For nearly 2000 years, glass has been used to build many stunning architectural projects. Despite its long-standing history in construction, today’s glass continues to undergo innovations that are pushing the limits of the technology used and performance levels. For example, new architectural glass manufacturing techniques can prevent heat transfer, which hikes up cooling expenses in the summer.
In a nutshell, glass is made by mixing very pure sand or quartz with soda ash, dolomite and limestone and heating the mix at a very high temperature until it melts and turns into a liquid. During this heating process, the sand undergoes a complete chemical transformation to become the transparent amorphous solid material known as glass. Adding dyes to the basic mix allows to produce coloured glass. There are other basic ingredients that can produce glass. Borosilicate is more popular now as they are ubiquitous in electronic displays and devices.
Advantages of Glass in Architecture
Glass is, indeed, probably the best-known construction material that perfectly blends aesthetics and function. Used extensively in both residential and commercial buildings, glass offers a wide range of advantages for building designers. Let’s look at them in more details.
Glass’ clean and sleek lines offer a contemporary and impressive aesthetic. Glass transmits, refract and absorb light, which in turn elevates the beauty of a building’s outdoor design as well as indoor ambience. In addition, glass provides natural and relaxing lighting—all while making interiors look more spacious. Glass has also been well documented to improve building occupants’ moods and productivity levels.
Thanks to their smooth and glossy surface, most types of glass can be cleaned very easily. Some glasses are even self-cleaning (hydrophobic and hydrophilic), meaning that the surfaces keep themselves free of grime and dirt.
Durability and Performance
As a dimensionally stable building material, it is highly resistant to corrosion, extreme weather conditions, breaches and other sources of potential damage. The physical properties of glass make it very resistant to abrasion, high temperatures, rust and vermin. Glass is also a fantastic sound insulator. Furthermore, glass does not experience any yellowing, weathering or clouding as it can transmit 80% or more of daylight. As a material, glass maintains its structural integrity and appearance for a very long time. Finally, glass is the only cladding material that allows energy to be harvested in a building, either as light or heat.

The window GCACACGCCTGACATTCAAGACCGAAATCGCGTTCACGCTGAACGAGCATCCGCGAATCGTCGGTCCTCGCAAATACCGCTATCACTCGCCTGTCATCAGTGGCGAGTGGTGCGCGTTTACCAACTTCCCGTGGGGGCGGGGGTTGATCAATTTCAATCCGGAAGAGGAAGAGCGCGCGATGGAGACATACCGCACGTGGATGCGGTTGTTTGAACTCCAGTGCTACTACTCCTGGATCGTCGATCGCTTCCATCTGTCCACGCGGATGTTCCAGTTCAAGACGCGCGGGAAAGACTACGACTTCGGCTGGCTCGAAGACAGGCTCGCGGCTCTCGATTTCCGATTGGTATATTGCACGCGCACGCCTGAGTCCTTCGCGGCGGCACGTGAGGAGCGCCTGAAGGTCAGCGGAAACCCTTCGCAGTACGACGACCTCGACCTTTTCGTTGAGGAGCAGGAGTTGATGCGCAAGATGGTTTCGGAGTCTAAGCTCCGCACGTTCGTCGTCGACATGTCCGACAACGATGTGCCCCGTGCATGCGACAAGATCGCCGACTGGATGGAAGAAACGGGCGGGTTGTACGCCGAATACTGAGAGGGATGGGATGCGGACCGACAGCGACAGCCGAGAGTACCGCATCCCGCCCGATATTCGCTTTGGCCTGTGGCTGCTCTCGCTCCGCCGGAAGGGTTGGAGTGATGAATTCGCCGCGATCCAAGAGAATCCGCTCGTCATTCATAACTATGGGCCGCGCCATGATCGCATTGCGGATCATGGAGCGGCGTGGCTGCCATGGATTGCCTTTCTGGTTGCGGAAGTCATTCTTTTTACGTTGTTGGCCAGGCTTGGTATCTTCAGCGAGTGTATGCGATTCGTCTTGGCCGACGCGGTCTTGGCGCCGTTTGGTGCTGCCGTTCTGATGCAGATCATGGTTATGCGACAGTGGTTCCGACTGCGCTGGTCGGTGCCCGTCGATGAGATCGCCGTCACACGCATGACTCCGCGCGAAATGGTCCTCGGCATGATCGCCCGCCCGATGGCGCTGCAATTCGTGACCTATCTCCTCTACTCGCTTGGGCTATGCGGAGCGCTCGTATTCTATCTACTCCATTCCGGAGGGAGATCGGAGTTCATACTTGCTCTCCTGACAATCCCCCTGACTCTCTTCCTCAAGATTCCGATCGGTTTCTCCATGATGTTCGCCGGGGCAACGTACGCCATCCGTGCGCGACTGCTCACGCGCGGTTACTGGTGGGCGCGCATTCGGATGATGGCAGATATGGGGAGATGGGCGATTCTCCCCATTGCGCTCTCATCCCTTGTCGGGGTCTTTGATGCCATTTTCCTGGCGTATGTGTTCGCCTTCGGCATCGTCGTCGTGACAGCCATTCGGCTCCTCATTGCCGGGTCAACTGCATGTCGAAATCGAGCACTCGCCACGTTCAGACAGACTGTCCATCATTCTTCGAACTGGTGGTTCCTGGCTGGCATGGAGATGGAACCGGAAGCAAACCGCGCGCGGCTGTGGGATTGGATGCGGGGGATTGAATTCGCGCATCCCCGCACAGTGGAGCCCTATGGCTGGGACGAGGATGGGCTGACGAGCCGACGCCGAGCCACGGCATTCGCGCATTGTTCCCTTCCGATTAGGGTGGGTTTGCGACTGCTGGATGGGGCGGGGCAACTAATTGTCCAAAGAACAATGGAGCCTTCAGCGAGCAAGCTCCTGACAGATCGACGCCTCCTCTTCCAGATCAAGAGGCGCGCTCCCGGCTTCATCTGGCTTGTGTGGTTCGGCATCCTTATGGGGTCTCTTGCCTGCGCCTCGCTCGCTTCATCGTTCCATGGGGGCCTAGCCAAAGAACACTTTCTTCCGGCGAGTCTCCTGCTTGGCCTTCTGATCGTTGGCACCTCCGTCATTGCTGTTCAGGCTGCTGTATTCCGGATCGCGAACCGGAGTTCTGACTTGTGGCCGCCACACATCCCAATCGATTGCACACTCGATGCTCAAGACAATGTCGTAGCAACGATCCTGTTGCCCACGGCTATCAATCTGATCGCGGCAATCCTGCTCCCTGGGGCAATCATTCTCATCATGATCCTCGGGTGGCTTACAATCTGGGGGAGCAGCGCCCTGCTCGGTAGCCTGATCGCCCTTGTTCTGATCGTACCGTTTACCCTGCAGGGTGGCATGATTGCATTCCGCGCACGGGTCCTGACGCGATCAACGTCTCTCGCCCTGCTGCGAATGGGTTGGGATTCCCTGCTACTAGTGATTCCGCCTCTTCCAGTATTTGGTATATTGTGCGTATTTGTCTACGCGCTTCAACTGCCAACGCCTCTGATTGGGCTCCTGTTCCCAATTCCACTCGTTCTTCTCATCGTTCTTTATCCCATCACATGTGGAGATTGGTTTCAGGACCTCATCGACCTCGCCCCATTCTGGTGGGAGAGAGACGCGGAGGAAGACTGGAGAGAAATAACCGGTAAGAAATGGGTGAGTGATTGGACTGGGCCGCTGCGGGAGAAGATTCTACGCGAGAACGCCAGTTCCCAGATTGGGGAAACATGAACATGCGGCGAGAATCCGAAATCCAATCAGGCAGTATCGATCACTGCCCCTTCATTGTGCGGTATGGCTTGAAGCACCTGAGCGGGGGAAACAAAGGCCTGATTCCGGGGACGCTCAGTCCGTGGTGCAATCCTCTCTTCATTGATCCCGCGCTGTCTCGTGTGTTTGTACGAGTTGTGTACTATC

Glass can be cut and manufactured into almost any shape or form, which enables architects to create stunning glass buildings or interiors without compromising on design. Glass can be used for a myriad of applications, such as unique fenestration, facades, doors, partitions, storefronts, floors, roofs, elevators, balconies, ceilings, skylights, design elements and more.
Glass is the only material that actually offers energy gains. It enables building designers to apply both active and passive daylighting techniques, helping to reduce artificial lighting requirements. Energy efficient glass, including low-emissivity glass (low-e) can contribute to lowering energy
consumption and earning LEED points. Finally, glass is infinitely recyclable, which lowers greenhouse gas emissions and avoids the extraction of new raw materials.
Architectural glass products can be very cost-effective cladding and design materials that can boost energy savings and lower utility bills. It is an excellent material for thermal insulation and waterproofing as well. Due to the sheer range of glass products on the market, features and performance levels, many architects turn to glass as the perfect building material to keep their budgets in check.
Types of Architectural Glass
The aesthetical and technical properties of architectural glass allow an almost limitless array of applications for both indoor and outdoor applications. Here are some of the most popular architectural glass products.